Athens is loaded with museums. It seems
like there are new museums and branches of old museums opening every
page will give you information on the main museums that should not
be missed. An excellent book to get is The Museums of Athens
by Aristidis Michalopoulos which is the most complete guide to Athens
Museums that I have found. It contains opening and closing hours,
entrance fees, and maps and descriptions on how to get to museums
in Athens and Pireaus, the suburbs and nearby islands. Be sure to
visit my History of Greece
which will make visiting these museums even more meaningful.
National Archaeological Museum ranks among the top
ten museums in the world. Its impressive
collection is housed in a beautiful neoclassic
building near the juncture of Alexandras Avenue on
Patission Avenue. There is a gift shop, and a cafe
in the sculpture garden. Children under 6 and EU
students get in free. Be sure to see the Antikithira Device, an ancient computer that will change the way you think about the ancient Greeks.
The museum is
a five minute walk from Victoria Station and a 10
minute walk from Omonia.
The Trolleys 1,2,3,5,6,7,8,9,11,13, and 15 all stop
The Acropolis Museum
The new Acropolis Museum was designed to offer the best conditions for the exhibition of its exhibits. A walk
through its galleries is a walk through history between the masterpieces of
the Archaic and Classical periods, but also in the ancient neighborhoods of
Athens whose city streets and buildings you can see below when you look through the glass floors of the museum. It was hoped that by building the Acropolis Museum, the British Museum would return the Elgin Marbles, but don't hold your breath. In the meantime there are copies of those pieces to go along with the thousands of ancient stones and statues that finally have a home, worthy of them. Don't miss this museum.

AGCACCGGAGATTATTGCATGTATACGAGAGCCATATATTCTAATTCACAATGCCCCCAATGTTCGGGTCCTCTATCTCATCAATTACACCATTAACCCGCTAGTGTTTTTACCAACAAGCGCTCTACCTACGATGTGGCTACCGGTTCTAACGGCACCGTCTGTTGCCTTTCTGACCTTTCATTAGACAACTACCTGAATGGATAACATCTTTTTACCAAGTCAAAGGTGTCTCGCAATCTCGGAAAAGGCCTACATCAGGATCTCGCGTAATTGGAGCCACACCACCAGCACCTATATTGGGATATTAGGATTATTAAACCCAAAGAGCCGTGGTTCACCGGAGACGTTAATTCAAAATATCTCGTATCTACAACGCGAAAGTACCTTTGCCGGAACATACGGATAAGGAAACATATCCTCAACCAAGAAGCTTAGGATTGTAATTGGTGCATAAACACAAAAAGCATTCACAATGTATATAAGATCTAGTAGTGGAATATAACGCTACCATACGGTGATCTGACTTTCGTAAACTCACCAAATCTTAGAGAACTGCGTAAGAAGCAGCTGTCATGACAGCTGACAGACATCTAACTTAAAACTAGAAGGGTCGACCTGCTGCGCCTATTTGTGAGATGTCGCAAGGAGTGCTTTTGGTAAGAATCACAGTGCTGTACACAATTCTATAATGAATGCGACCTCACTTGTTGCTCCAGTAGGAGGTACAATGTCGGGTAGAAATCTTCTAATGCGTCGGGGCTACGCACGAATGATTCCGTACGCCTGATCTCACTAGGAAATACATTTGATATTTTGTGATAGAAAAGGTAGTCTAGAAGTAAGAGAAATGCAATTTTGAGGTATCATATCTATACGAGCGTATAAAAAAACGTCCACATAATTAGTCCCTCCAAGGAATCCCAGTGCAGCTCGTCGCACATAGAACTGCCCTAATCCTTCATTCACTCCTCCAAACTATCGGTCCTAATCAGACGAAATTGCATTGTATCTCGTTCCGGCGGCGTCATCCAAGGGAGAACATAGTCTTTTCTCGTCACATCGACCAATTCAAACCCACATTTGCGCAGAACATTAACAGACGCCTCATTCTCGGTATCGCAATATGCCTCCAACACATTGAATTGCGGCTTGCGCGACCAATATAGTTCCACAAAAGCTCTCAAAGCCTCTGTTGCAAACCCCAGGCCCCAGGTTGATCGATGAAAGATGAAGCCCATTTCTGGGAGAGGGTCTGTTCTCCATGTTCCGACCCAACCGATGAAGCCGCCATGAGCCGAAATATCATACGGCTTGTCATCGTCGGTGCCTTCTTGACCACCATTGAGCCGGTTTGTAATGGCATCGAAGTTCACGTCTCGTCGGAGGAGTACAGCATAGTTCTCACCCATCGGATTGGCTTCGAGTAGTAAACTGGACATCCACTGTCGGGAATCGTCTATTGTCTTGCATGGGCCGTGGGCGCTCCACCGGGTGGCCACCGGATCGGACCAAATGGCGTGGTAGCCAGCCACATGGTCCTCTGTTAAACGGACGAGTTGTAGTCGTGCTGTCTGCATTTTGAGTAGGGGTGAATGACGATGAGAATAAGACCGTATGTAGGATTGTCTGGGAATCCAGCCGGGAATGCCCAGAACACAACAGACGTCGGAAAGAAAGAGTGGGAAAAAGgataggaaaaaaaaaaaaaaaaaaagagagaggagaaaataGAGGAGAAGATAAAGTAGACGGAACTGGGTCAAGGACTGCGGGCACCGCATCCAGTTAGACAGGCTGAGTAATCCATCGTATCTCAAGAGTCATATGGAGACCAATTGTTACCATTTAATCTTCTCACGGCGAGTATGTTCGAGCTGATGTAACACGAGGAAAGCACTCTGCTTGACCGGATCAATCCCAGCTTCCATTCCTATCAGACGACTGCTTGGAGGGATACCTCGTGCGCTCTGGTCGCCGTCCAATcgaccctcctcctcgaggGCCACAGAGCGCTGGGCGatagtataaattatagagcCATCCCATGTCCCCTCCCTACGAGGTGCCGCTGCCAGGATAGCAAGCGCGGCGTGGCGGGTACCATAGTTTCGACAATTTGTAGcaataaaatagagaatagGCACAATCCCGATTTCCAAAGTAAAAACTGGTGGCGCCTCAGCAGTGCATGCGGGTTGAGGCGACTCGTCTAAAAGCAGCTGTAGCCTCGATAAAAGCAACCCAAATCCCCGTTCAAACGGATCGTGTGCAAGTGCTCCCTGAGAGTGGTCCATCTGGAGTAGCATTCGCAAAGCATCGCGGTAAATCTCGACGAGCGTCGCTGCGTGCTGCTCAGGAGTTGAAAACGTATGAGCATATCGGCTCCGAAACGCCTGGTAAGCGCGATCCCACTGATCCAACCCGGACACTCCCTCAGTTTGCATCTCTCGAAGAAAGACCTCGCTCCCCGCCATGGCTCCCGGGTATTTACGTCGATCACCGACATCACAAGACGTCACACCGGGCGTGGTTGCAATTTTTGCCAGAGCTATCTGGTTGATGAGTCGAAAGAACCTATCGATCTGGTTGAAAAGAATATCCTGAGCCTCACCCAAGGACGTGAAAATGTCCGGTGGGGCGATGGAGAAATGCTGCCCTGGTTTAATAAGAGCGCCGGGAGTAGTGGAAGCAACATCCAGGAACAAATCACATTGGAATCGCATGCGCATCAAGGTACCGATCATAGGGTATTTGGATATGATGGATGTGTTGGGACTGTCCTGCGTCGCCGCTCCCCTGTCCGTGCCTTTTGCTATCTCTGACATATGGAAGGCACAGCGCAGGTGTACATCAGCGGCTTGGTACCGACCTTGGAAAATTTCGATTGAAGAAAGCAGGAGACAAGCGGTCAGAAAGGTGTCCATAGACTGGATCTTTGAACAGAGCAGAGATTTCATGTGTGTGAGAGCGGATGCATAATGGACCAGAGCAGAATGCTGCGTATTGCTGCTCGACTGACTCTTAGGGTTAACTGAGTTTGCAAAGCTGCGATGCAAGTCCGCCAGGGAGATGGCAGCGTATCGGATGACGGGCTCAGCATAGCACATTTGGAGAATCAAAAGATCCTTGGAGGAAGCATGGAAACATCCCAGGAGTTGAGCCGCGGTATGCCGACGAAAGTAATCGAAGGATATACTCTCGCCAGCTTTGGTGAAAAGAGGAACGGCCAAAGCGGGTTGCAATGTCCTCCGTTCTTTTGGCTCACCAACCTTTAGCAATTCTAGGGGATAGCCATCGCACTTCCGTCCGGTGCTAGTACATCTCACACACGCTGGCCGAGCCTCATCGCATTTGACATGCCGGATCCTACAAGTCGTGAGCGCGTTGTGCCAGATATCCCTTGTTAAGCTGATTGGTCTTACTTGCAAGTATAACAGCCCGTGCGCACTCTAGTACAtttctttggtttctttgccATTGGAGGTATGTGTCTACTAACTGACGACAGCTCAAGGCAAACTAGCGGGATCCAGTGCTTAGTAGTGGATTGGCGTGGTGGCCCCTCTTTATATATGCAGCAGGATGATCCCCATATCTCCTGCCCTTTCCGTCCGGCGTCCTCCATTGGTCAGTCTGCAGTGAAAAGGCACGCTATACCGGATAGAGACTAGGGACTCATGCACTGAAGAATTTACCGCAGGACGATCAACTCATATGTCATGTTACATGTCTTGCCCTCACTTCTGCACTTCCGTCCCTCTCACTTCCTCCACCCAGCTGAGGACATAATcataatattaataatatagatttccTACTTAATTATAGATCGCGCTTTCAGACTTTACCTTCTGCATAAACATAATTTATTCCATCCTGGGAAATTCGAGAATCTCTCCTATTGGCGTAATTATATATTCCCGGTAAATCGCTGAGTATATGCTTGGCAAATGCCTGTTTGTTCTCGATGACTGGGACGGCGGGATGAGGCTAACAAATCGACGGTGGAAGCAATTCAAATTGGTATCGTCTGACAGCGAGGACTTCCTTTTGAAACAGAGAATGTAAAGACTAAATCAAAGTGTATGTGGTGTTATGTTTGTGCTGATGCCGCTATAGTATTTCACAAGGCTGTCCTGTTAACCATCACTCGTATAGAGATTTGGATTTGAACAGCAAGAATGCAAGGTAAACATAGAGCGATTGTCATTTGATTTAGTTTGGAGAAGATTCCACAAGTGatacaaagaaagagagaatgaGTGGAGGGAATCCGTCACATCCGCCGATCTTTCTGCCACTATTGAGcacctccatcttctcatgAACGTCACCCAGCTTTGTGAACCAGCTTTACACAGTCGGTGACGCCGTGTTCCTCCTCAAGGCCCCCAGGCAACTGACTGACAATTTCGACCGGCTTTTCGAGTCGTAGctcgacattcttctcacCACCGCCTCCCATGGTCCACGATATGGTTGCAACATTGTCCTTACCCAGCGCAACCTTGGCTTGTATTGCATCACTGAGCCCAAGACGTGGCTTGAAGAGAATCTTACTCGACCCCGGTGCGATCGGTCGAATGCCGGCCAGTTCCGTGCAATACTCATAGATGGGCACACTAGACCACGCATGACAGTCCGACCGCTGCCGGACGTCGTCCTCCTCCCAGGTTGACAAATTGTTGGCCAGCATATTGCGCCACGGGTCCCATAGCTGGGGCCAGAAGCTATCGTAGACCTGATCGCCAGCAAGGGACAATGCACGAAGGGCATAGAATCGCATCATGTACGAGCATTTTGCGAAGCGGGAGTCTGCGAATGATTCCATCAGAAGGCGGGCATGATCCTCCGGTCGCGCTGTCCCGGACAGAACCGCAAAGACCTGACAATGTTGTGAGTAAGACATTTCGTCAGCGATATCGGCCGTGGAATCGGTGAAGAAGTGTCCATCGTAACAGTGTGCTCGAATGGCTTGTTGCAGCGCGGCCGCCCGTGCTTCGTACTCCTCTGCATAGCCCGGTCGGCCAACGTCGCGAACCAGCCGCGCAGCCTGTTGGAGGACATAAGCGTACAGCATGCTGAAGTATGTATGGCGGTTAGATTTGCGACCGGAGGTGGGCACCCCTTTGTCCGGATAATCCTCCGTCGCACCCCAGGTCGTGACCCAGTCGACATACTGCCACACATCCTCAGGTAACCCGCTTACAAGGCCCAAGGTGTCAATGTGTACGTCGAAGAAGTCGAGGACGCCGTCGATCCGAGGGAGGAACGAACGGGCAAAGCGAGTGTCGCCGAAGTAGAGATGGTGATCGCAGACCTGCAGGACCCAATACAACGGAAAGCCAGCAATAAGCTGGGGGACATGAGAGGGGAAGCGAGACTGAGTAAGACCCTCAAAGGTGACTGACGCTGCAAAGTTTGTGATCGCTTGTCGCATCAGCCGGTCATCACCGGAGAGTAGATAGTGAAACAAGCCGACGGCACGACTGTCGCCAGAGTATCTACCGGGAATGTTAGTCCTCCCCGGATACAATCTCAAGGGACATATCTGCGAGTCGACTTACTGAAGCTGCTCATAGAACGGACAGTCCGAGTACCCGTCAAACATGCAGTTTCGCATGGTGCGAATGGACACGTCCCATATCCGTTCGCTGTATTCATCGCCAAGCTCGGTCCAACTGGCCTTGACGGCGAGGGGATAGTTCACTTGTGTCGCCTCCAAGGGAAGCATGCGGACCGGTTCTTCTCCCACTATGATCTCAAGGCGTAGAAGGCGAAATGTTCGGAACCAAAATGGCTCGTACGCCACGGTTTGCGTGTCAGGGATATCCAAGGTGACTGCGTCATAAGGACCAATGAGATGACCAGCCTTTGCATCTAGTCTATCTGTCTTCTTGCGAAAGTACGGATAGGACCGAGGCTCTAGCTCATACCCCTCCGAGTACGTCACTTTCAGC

General admission fee: 5 euros.
Reduced admission fee: 3 euros.
(Ask if you are entitled to free admission. You have to be a member of parliament, student from an EU country, a child under 5 and a few other types. If you are not allowed to get in free you may be able to get in for the reduced admission if you are a student from a non EU country or a senior citizen from an EU country).
Tuesday to Sunday: 8.00 a.m. to 8.00 p.m.
Last admission: 7.30 p.m.
Galleries cleared at 7.45 p.m.
The Museum is open every Friday until 10 p.m.
Closed: 1 January, 25 March, Easter Sunday, 1 May, 25 December and 26 December.
To get here by metro just get off at the Acropolis stop on the red line. If you are walking it is right down from Dionysiou Areopagitou where it intersects with Makrianni Street on the south side of the Acropolis.
Though the National Archaeology Museum gets all the press, in my opinion it is the Benaki which is the best museum in Athens and certainly the most important in terms of the history of both ancient and modern Greece as well as art and culture. I would also suggest that it is every Greek-American, Greek-Canadian, Greek-Australian
and anyone who is of Greek origin or has an interest in Greece to visit the Benaki for a better understanding of the country which is modern Greece. Starting
at the bottom floor with the ancient stuff
and going up through the various periods of Greek
history, my favorite part is the third floor and the
heroes of the Greek Revolution and the birth of the
modern state of Hellas. Just walk up Vass
Sophias from Syntagma with the National Gardens on
your right. Then you reach the end of the Gardens look
to your left and that is it. The Benaki has opened two more
branches in the area around Psiri on Agios Asamaton Street and on
Pireaos Street. They also have an excellent gift shop with historic prints, many of which are on display in my home in North Carolina.
Vassilisis Sofias and 1 Koumbari street (between Kolonaki Square and the National Gardens).
The opening hours are:
Weds - Friday - Saturday: 9.00 - 17.00
Monday and Tuesday closed
Thursday: 9.00 - 22.00
Sunday: 9.00 - 15.00
The Hellenic Motor Museum
These cars are the collection of Theodore N. Charagionis and they are on display in a beautiful modern building just a couple blocks from the National Archaeological Museum. I may be criticized for saying this but if I had to choose one museum to visit this would be it. But after 45 years of looking at ancient
artifacts I may be a bit jaded.